A flurry of media reports alleging money laundering practices at Vancouver’s River Rock casino resort have been dismissed by casino operator Great Canadian Gaming Corp. The operator released a statement denying the allegations that came to light following the publication of a long-forgotten government report into money laundering at British Columbia casinos.
According to the government report, casinos in the province have been all too willing to accept multi-million dollar chip purchases from VIP Chinese gamblers. The report further alleged that the gamblers were in possession of bags of $20 bills.
In the statement issued by Great Canadian, CEO Rod Baker claimed that the media reports alleging money laundering were untrue. Baker emphasised that the company was not being investigated in any jurisdiction. According to the statement, casino operators are not required to report suspicious financial transactions to the country’s federal financial body, FINTRAC. Instead, operators report suspicious activity to provincial gambling bodies such as British Columbia Lottery Corporation (BCLC), who, in turn, are required to assess and review unusual transactions to determine whether or not those transactions should be reported to FINTRAC.
Baker stated further that the operator’s casinos do exchange large cash sums for checks. While casinos in the province may issue checks for verified winnings less the buy-in amount, they also maintain a convenience check policy which can see cash buy-in returns of as much as $10 000 per week. Provincial casino checks may also be received from Patron Gambling Funds, although such checks are marked as return of funds, rather than winnings.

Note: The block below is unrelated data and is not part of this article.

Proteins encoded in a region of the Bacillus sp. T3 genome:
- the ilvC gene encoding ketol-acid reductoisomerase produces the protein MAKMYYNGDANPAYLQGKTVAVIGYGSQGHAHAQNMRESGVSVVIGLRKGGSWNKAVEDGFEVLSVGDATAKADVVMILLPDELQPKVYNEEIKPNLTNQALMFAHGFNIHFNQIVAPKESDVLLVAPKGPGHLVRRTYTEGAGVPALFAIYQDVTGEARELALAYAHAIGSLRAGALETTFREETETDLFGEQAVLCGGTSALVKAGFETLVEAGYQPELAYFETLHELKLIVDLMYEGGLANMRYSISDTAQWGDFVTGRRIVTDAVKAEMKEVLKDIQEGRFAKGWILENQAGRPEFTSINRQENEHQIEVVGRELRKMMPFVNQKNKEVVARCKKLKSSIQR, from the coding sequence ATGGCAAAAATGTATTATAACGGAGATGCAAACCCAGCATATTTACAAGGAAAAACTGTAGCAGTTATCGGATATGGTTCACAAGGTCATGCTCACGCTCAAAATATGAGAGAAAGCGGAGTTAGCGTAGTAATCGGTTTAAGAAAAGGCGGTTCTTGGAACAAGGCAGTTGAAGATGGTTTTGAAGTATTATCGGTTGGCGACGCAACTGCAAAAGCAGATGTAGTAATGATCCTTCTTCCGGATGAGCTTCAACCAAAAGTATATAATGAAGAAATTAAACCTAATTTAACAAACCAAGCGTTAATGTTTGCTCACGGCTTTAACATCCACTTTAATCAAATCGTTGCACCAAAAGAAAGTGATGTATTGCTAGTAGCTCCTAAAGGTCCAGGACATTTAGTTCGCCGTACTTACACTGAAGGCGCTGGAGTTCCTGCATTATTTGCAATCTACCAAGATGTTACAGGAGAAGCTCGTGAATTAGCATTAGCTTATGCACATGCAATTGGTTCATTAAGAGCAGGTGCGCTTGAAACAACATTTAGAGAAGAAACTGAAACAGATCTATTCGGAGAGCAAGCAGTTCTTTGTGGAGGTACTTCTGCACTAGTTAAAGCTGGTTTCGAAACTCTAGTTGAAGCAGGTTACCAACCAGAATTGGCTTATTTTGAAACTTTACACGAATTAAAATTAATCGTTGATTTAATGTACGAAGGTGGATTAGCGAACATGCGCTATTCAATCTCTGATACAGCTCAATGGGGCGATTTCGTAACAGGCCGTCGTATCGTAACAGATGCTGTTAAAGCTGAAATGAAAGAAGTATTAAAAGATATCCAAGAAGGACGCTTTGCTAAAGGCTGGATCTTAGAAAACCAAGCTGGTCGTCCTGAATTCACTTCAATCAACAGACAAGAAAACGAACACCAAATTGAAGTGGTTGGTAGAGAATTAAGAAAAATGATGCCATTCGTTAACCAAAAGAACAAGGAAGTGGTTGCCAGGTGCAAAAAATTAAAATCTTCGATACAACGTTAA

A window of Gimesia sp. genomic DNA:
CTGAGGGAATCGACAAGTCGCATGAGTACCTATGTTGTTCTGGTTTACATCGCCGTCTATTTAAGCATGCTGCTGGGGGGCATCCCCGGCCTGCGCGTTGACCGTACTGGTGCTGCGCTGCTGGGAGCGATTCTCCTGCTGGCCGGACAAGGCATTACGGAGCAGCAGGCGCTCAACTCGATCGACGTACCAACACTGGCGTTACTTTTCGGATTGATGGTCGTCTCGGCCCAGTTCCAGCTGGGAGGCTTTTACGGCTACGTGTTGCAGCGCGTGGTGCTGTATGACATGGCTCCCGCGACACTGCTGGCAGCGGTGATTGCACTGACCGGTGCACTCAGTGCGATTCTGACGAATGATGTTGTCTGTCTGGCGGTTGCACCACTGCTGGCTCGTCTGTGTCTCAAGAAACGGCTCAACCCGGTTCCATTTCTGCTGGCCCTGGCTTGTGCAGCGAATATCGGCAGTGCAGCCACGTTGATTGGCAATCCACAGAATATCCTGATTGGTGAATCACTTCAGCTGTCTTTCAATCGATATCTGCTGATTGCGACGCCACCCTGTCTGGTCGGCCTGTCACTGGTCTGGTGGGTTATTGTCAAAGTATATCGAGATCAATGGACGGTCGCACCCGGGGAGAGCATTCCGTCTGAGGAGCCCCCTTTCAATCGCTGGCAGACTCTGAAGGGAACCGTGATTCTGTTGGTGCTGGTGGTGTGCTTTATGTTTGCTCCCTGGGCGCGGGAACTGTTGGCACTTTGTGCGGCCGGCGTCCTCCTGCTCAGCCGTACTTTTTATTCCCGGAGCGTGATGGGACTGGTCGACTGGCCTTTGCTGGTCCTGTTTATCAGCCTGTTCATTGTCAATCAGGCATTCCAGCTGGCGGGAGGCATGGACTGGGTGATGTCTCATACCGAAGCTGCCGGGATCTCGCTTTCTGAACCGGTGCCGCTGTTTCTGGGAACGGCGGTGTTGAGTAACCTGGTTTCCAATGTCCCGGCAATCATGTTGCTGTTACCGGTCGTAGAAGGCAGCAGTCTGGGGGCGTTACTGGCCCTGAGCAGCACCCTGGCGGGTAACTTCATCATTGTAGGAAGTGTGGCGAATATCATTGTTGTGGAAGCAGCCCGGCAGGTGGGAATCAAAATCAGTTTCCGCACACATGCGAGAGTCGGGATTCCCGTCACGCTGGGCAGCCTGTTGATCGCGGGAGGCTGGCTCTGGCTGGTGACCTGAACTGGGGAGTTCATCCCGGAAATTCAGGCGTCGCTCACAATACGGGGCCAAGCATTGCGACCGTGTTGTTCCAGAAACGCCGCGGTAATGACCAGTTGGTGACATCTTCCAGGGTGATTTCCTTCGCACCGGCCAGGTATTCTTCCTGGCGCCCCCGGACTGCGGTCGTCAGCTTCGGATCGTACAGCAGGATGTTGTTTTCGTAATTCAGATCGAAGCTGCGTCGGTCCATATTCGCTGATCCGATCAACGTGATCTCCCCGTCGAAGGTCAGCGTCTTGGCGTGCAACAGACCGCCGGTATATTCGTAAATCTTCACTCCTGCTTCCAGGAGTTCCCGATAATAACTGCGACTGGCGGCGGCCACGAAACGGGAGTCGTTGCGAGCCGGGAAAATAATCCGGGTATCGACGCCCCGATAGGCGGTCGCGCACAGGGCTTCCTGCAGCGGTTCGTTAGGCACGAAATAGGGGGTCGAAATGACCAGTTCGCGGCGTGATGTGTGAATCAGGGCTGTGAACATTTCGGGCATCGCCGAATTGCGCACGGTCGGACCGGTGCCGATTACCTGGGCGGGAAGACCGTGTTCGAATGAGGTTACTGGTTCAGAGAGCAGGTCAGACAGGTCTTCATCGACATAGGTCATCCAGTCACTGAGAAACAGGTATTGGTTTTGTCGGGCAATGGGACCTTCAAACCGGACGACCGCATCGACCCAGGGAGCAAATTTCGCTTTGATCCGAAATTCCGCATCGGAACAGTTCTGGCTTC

Despite Baker’s assurances that Great Canadian Gaming’s River Rock casino resort staff followed due procedure required by BCLC, FINTRAC previously expressed concerns about the provincial body’s handling of suspicious transactions at the casino. Last year, FINTRAC sent a letter in which it claimed that the body’s staff found that River Rock staff were not trained sufficiently to recognise suspicious transactions. However, in the statement, Baker emphasised that River Rock staff played a crucial role in identifying the suspected money launderers to the Royal Canadian Mounted Police; a move that enabled the police to file charges against two suspects.
Reports in the Vancouver Sun and other publications claimed that documents released recently show that almost 80 per cent of the $6.7 million worth of suspicious buy-ins were handled by River Rock in 2015. Incidentally, that year also saw the casino account for more than 40 per cent of Great Canadian’s revenue. The operator oversees more than 20 gambling facilities in Canada and the USA. The reports also claimed that operator executives met with BCLC managers to discuss a VIP gambler’s $645 000 small-bill chip purchase. It further alleged that the gambler had used $5000 chips received via deliveries from suspected criminals in casino parking lots, as well as unsourced cash. Another allegation contained in the report was that significant amounts of $5000 chips had disappeared from the casino. It was also claimed that, while BCLC executives had hoped to interact with the gamblers responsible for the suspicious buy-ins, River Rock’s executives insisted they meet the suspects first.